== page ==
III.

 (i) In the second year of his confinement, the prisoner did not play any music and no piano was heard. This was because he wanted to study only the classics.

 (ii) In the second year the prisoner asked for classics to read, whereas in the fifth year of his confinement, he altogether gave up reading books.

(iii) In the first year of his confinement, the prisoner refused to take wine because he believed that wine excites the desires and desires are the worst enemy of a prisoner. Besides, he felt that nothing could be more gloomy than drinking wine and not being able to meet anyone.

(iv) In the fifth year of his confinement, the prisoner indulged in music, eating, drinking, lying on his bed, frequently yawning, angrily talking to himself and writing at night and tearing up in the morning, all that he had written.

 (v) The prisoner used to tear up all that he had written at night, in the morning. He did so to spend time and avoid the bouts of depression. Besides, he was not interested in anything.

 (vi) The prisoner’s act of crying tells us that he was in a state of depression, restlessness and frustration.


IV.

(i) The first ‘them’ in the first line of the extract refers to the people who knew six languages in which the prisoner had written a letter to the banker. The prisoner wanted them to read the letter he had written to the banker.

 (ii) The prisoner took a great interest in learning languages is hinted from the fact that he procured six hundred volumes of books related to languages. The banker had the difficulty in getting the books which the prisoner wanted to become proficient in different languages.

 (iii) It means that although people belonging to different lands speak different languages, but their feelings and thoughts are the same.

(iv) The prisoner wanted the banker to fire a shot in the garden if the experts in different languages could not find a single mistake in the letter he had written in six languages. In this way, he would be able to prove himself that all the efforts he made in learning different languages were not a waste. The banker ordered two shots to be fired in the garden to recognize the proficiency the prisoner had acquired in different languages over the years.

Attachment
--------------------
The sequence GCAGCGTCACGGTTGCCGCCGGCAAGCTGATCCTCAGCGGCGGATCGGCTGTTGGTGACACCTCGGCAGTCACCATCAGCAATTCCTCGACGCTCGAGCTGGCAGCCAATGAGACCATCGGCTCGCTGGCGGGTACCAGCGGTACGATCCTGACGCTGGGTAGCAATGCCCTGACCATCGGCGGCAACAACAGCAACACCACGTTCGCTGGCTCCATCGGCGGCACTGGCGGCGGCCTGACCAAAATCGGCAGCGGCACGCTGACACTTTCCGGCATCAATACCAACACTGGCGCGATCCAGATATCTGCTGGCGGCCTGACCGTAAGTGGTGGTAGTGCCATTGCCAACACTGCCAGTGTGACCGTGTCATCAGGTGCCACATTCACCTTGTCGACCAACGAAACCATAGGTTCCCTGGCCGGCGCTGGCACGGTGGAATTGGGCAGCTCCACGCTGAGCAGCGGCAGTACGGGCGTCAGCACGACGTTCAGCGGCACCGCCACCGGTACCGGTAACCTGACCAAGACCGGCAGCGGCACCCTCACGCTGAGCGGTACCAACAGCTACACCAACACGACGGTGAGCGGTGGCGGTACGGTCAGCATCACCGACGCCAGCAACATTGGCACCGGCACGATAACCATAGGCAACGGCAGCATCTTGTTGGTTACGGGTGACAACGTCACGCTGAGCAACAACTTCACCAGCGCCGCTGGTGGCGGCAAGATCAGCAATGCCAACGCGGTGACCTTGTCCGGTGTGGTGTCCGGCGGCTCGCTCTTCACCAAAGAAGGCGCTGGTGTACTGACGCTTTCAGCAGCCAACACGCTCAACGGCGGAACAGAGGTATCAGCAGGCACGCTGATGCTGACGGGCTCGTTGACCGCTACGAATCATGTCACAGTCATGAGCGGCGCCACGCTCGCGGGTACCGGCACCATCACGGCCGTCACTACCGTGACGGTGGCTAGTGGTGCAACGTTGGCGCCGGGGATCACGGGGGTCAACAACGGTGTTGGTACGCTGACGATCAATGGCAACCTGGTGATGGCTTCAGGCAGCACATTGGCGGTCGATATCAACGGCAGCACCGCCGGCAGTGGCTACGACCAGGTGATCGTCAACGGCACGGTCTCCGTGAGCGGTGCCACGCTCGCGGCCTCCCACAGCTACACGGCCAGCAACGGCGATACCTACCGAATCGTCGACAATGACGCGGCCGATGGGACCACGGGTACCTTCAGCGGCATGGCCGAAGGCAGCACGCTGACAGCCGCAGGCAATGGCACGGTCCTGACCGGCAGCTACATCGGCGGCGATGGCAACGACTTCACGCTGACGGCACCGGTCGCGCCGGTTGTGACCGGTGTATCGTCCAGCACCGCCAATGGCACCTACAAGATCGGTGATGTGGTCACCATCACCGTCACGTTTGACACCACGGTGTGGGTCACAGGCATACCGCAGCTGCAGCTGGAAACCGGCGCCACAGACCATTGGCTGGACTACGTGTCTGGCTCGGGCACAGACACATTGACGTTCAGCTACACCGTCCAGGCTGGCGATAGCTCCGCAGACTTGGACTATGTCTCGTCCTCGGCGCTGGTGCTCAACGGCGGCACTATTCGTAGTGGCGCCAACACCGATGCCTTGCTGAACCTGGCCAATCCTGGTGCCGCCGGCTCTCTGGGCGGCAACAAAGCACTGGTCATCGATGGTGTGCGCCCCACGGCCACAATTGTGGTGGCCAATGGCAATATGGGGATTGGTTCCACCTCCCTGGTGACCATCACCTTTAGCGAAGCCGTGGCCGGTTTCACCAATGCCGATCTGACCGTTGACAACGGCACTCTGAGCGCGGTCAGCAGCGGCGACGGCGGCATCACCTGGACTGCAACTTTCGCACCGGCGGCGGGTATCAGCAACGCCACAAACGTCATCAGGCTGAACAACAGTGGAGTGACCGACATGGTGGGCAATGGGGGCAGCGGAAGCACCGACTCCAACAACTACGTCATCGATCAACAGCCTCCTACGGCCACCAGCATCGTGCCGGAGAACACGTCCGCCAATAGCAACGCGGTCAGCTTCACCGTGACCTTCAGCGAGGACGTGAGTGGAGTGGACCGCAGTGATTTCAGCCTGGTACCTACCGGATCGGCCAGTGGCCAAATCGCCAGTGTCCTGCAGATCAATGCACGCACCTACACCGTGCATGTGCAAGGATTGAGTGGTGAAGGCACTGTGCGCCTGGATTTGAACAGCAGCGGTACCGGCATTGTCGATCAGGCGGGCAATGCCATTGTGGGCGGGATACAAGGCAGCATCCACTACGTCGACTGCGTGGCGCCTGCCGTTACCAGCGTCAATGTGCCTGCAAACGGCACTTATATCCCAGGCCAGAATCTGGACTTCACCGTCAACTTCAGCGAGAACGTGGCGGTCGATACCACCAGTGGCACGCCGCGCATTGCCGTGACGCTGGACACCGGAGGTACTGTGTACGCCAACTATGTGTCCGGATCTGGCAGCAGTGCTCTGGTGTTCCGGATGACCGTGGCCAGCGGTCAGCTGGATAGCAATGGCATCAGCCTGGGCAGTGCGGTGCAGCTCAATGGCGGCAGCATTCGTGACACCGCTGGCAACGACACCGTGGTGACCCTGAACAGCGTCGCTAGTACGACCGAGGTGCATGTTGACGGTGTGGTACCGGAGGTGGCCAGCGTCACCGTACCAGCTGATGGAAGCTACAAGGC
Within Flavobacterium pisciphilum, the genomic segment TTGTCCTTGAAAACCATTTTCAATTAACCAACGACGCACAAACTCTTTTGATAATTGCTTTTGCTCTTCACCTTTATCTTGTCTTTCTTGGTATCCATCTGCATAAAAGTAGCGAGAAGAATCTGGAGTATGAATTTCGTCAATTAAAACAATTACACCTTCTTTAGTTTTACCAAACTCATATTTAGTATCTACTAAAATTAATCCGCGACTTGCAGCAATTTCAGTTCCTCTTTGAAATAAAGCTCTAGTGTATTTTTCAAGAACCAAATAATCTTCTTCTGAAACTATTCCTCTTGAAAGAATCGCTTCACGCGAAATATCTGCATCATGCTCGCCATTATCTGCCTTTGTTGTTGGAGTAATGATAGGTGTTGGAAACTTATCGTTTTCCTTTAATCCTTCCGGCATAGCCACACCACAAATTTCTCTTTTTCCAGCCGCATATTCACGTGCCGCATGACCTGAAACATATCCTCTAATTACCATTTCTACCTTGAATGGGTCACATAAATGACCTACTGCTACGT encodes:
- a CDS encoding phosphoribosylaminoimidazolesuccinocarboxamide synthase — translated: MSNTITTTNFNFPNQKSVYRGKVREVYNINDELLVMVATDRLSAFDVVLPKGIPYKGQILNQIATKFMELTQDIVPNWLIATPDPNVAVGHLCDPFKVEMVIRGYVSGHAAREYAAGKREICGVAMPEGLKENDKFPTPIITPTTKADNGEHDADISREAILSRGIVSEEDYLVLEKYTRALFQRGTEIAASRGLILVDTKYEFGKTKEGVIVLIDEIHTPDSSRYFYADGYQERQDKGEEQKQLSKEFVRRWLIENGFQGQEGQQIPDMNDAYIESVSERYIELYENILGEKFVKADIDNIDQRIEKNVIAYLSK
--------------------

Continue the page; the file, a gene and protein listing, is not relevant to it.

(v) It shows that prisoner was a seeker of knowledge, who wanted to understand the reality of life through books because in confinement, he could not gain it through life’s experiences.


V.

(i) The banker’s fortune declined because of wild speculation and gambling on the Stock Exchange. As a result of decline in his fortune, the banker who used to be a proud, fearless, self confident millionaire, became a banker of middling rank, fearing loss at every rise and fall in his investments.

(ii) The old man described the bet as ‘cursed’ because by following the conditions laid down in the bet, he would go bankrupt if had to pay two million rubles to the lawyer. The banker clutched his head, cursed the bet and the lawyer for the miserable condition in which he was.

(iii) The old man wished the prisoner to have died. He wished so because, he would be spared the payment of two million rubles to the prisoner, as stipulated in the bet.

(iv) The prisoner would take the money from the banker and use it to get married, enjoy life and gamble on the Stock Exchange.

(v) The old man said that he would look at the prisoner with envy because by paying two million rubles to the prisoner as stipulated in the bet, the old man would be reduced to the state of a pauper, whereas the prisoner would regain his freedom, marry and enjoy life. This shows that the banker was a jealous and selfish man, who could not stand the success of another person. Further, instead of improving himself, he blamed others for his downfall.

 (vi) The old man decided to unlock the garden house door, kill the prisoner and throw the blame on the watchman, to save himself from paying money to the prisoner. The banker’s resolve to kill the prisoner creates surprise in the story by arousing anxiety among the readers about the outcome of the banker’s resolve and its further consequences for both the banker and the prisoner.